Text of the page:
Strategy AND Surrender

February 25, 2012 — Leave A Comment

While every one of us may develop certain leadership skills, being a good follower, especially understanding what it means to follow Christ, requires a different idea of excellence and a different kind of hope. ~ Marilyn Chandler McEntyre

Ask any leader and she’ll tell you: Time management is a big deal.

There’s always more to do than time to do it, and more people who ask for time than you have time to give. So solid, even masterful time management skills are essential to good leadership.

But the challenge is even more complex for spiritual leaders. We aren’t just trying to be effective at leading; we’re also trying to be effective at following. Jesus is the Head Pastor and President of the Church we serve, and our primary job as servants under His authority is to follow His lead.

But the thing about Jesus is that He’s…well, unpredictable. We may know the goal, but He doesn’t always get there the way we expect He will, or should, or even the way He did it last time. As one pastor I know used to say, our God is “infinitely creative,” which was a Christian-speak way of saying that God is often taking lefts when we think He should go right, slowing down when it’s crystal clear to us that He should be speeding up, and generally finding ways to reach His desired endgame that no one among us could have ever predicted.

So how do you schedule your day as a leader when you’re following a God like that?

What I’m about to say may sound overly dramatic, but I genuinely believe it’s true: How you handle scheduling can make or break your spiritual effectiveness as a leader. Why? Because the time management systems promoted by the corporate world do not include concepts like full surrender to God’s leadership or moment-to-moment availability to the Holy Spirit ~ both of which are critical to any Christ-follower’s approach to time management. This means it’s possible (and actually quite common) for Christian leaders to be very effective at managing their job and very disconnected from the God they’re working for. But what does it profit a man to gain the whole world but lose his soul, right?

So how do you strategically plan your day and stay open to the sometimes counterintuitive leading of God’s Spirit moment by moment throughout the day? Every leader I work with eventually develops their own unique system, but here’s a place to begin. I call it the Blueprint Method:

  • Use an online calendar (such as Google calendar or something similar) to schedule everything. As Covey suggests, schedule your time based first on what’s important, then on what’s urgent. I also suggest you schedule margin of 10-15 minutes after every item on the list to allow for interruptions (which WILL happen, so why not plan for them?).
  • Every night, print out the calendar for the next day. Take a quick look at it, and invite God to speak to you about it as you sleep that night.
  • The next morning, as a part of your reflective time with God, pray over the day’s schedule again. Fully surrender the entire day to God ~ every meeting, every task, every conversation, and invite God to speak to you about any aspect of the day He wants to change. Warning: This could lead to anything from rescheduling a meeting to grabbing lunch at the park instead of at your desk to canceling the entire day and spending it in solitude and prayer. Don’t be surprised when God stretches your faith in this.
  • Whatever you feel led to change, take a risk and change it. Remember that God is the Giver of the gift of administration. He knows how to handle your schedule so that everything that needs doing gets done. Take a risk to trust what you think He is saying, even when it doesn’t make sense to you. How will you learn to follow His voice each day if you aren’t willing to take a risk, right?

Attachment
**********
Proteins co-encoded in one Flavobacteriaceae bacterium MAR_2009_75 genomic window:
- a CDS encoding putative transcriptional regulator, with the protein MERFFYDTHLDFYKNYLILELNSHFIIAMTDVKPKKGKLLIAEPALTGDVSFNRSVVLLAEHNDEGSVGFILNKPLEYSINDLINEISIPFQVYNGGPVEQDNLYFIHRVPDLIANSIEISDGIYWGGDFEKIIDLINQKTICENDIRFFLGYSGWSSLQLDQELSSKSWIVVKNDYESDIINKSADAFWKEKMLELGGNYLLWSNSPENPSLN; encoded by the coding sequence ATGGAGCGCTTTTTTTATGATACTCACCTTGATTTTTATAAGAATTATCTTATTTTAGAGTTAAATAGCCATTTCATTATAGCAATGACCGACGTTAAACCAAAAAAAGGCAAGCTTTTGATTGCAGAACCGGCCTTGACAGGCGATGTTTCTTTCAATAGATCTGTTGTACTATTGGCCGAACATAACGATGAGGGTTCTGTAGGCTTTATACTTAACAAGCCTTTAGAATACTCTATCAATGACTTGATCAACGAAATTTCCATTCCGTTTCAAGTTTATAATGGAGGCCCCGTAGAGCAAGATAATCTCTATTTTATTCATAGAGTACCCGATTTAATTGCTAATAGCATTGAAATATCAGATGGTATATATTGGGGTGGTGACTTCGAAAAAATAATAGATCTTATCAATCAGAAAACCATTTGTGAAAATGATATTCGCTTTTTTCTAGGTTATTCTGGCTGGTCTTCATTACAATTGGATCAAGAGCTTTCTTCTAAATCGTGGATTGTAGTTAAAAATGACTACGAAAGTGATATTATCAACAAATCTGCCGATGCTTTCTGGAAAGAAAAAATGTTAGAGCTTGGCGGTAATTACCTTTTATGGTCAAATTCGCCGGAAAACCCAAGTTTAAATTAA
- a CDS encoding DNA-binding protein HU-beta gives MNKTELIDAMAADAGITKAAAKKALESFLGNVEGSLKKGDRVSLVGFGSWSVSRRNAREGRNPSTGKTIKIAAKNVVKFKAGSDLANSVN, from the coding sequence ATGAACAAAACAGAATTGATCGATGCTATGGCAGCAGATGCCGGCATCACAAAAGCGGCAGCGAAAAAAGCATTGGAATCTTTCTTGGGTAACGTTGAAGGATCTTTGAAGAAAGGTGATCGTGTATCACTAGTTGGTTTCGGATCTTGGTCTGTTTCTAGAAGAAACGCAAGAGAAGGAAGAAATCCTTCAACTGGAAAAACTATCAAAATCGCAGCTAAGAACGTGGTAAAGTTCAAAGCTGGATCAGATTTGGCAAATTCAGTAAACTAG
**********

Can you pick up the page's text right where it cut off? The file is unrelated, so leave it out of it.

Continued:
• At day’s end, reflect on the changes you made. Did the “fruit” of those choices confirm that you heard correctly? If so, awesome! If not, ask God to teach you where and how you misread His leading.
  • The next day, start fresh, and begin again.

What personal strategy do you use for planning your day and following God’s lead? Let’s learn from each other. Share your best practices in the comments below, or on Facebook or Twitter.

Michael Warden

Posts Twitter Facebook Google+

5 responses to Strategy AND Surrender

  1. I’ve been following this general blueprint for a while now, and I have found that the days I miss it, are the days I am plagued with procrastination, isolation, and general anxiety.

    When I DO take the time to invite God into my schedule, and surrender it – I’m more productive, peaceful, and focused. AND- I’m able to go home at the end of the day feeling free and present with my family.

    Thanks Michael, for sharing this !

  2. Powerful post, Michael and very timely for me! I’ve been struggling a bit here in the new year to find my own system that incorporates exactly what you describe here. I spent so many years on the path of duty where I was efficient and effective and every minute was accounted for, but I forfeited my heart in the process. Over the last five or six years, I have enjoyed the wild adventure with the Father, and, while being exhilarated by it, I also feel I can be more organized. In recent months, attempts to get organized have felt like some of my old orphan ways, but I’m learning that being organized and living an adventurous, Spirit-filled life do not have to be mutually exclusive. Your blueprint does a great job of accounting for both sides.

    Thank you and Happy New Year!

    Traylor

Trackbacks and Pingbacks:

  1. Leadership in 140 Characters « Eric Echols - August 19, 2012

    […] Strategy & Surrender […]

Leave a Reply

Text formatting is available via select HTML.

<a href="" title=""> <abbr title=""> <acronym title=""> <b> <blockquote cite=""> <cite> <code> <del datetime=""> <em> <i> <q cite=""> <s> <strike> <strong> 

*